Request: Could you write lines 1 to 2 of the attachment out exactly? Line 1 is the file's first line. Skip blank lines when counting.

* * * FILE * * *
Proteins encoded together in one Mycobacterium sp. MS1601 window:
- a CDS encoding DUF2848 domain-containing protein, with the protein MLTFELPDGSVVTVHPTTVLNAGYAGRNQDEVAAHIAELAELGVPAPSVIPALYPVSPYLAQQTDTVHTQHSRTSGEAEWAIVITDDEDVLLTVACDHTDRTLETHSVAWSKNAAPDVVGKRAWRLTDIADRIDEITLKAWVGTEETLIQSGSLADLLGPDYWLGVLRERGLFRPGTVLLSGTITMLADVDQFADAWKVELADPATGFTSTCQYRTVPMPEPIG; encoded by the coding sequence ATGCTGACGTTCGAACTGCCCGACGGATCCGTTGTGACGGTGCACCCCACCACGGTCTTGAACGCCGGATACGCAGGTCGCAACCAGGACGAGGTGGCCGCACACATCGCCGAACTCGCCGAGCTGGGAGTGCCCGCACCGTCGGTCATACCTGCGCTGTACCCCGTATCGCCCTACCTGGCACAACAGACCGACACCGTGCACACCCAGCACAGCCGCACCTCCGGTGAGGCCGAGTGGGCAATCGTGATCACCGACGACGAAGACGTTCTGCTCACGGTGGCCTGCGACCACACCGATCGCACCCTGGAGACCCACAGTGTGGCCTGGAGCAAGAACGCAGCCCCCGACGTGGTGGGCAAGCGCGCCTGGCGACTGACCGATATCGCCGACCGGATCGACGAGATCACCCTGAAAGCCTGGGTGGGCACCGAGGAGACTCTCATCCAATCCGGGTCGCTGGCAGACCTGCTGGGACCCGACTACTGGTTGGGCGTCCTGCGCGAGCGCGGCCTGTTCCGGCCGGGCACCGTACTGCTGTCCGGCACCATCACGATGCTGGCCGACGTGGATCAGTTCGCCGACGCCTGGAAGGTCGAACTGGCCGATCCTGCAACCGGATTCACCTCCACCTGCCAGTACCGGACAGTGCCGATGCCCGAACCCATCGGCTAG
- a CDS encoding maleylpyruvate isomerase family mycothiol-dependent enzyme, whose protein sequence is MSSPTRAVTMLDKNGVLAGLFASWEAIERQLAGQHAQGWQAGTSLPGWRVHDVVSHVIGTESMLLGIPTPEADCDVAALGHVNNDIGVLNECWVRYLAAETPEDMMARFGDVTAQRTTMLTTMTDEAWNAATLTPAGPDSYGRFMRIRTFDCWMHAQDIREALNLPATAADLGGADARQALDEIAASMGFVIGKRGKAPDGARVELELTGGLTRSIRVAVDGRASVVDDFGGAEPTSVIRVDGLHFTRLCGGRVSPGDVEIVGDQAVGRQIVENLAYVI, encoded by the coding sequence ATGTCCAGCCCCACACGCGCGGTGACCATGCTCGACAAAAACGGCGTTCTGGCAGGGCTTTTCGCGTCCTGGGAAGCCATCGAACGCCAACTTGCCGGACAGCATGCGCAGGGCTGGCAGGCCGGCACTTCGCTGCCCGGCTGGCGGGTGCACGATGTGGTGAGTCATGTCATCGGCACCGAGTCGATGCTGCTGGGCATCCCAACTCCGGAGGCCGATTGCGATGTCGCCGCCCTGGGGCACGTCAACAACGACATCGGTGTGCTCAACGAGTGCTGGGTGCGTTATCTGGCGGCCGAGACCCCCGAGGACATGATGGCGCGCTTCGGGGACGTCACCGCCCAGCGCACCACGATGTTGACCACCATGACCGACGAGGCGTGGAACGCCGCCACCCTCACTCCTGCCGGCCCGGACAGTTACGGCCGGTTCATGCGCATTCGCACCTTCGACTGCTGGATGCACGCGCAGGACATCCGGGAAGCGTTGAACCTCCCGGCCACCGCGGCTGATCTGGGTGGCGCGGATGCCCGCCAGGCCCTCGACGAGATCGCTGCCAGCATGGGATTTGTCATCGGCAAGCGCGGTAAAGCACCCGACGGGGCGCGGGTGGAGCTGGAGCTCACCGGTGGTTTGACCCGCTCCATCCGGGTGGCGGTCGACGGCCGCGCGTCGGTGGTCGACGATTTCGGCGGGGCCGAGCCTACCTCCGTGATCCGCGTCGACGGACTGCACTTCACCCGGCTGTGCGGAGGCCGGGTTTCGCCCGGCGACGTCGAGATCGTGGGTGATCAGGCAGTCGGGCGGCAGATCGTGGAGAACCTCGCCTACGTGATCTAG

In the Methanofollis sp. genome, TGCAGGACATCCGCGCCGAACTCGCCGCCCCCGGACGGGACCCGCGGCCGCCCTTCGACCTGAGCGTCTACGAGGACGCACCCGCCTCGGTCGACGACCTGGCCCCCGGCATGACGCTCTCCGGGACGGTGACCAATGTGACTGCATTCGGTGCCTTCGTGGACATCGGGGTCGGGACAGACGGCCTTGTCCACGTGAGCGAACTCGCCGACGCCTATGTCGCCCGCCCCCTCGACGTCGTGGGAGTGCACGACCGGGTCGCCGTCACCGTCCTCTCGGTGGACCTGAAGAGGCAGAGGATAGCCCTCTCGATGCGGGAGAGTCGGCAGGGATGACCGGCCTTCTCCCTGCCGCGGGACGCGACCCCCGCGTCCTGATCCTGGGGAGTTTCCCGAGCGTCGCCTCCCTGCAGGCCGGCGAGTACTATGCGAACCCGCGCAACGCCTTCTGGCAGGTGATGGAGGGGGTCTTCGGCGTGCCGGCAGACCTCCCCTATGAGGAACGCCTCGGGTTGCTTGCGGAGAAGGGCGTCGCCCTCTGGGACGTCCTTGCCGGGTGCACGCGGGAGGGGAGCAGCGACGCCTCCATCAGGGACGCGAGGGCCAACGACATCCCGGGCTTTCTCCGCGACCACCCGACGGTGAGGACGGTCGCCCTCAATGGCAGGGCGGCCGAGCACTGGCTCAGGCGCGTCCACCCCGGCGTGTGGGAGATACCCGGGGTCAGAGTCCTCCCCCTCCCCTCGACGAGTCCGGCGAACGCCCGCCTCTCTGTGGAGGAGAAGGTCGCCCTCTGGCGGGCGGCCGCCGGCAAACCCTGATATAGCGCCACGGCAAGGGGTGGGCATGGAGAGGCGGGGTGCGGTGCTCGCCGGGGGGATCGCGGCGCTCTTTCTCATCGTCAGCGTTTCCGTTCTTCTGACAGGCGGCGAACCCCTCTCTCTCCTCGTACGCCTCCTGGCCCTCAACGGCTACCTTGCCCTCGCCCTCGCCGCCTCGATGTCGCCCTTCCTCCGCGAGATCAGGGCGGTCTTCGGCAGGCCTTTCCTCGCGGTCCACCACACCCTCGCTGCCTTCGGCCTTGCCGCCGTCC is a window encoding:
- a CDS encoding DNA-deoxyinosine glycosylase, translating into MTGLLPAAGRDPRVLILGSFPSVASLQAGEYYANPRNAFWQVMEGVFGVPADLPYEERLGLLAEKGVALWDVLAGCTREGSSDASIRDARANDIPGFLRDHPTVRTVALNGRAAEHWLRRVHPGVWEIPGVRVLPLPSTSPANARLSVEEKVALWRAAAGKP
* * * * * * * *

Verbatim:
Proteins encoded together in one Mycobacterium sp. MS1601 window:
- a CDS encoding DUF2848 domain-containing protein, with the protein MLTFELPDGSVVTVHPTTVLNAGYAGRNQDEVAAHIAELAELGVPAPSVIPALYPVSPYLAQQTDTVHTQHSRTSGEAEWAIVITDDEDVLLTVACDHTDRTLETHSVAWSKNAAPDVVGKRAWRLTDIADRIDEITLKAWVGTEETLIQSGSLADLLGPDYWLGVLRERGLFRPGTVLLSGTITMLADVDQFADAWKVELADPATGFTSTCQYRTVPMPEPIG; encoded by the coding sequence ATGCTGACGTTCGAACTGCCCGACGGATCCGTTGTGACGGTGCACCCCACCACGGTCTTGAACGCCGGATACGCAGGTCGCAACCAGGACGAGGTGGCCGCACACATCGCCGAACTCGCCGAGCTGGGAGTGCCCGCACCGTCGGTCATACCTGCGCTGTACCCCGTATCGCCCTACCTGGCACAACAGACCGACACCGTGCACACCCAGCACAGCCGCACCTCCGGTGAGGCCGAGTGGGCAATCGTGATCACCGACGACGAAGACGTTCTGCTCACGGTGGCCTGCGACCACACCGATCGCACCCTGGAGACCCACAGTGTGGCCTGGAGCAAGAACGCAGCCCCCGACGTGGTGGGCAAGCGCGCCTGGCGACTGACCGATATCGCCGACCGGATCGACGAGATCACCCTGAAAGCCTGGGTGGGCACCGAGGAGACTCTCATCCAATCCGGGTCGCTGGCAGACCTGCTGGGACCCGACTACTGGTTGGGCGTCCTGCGCGAGCGCGGCCTGTTCCGGCCGGGCACCGTACTGCTGTCCGGCACCATCACGATGCTGGCCGACGTGGATCAGTTCGCCGACGCCTGGAAGGTCGAACTGGCCGATCCTGCAACCGGATTCACCTCCACCTGCCAGTACCGGACAGTGCCGATGCCCGAACCCATCGGCTAG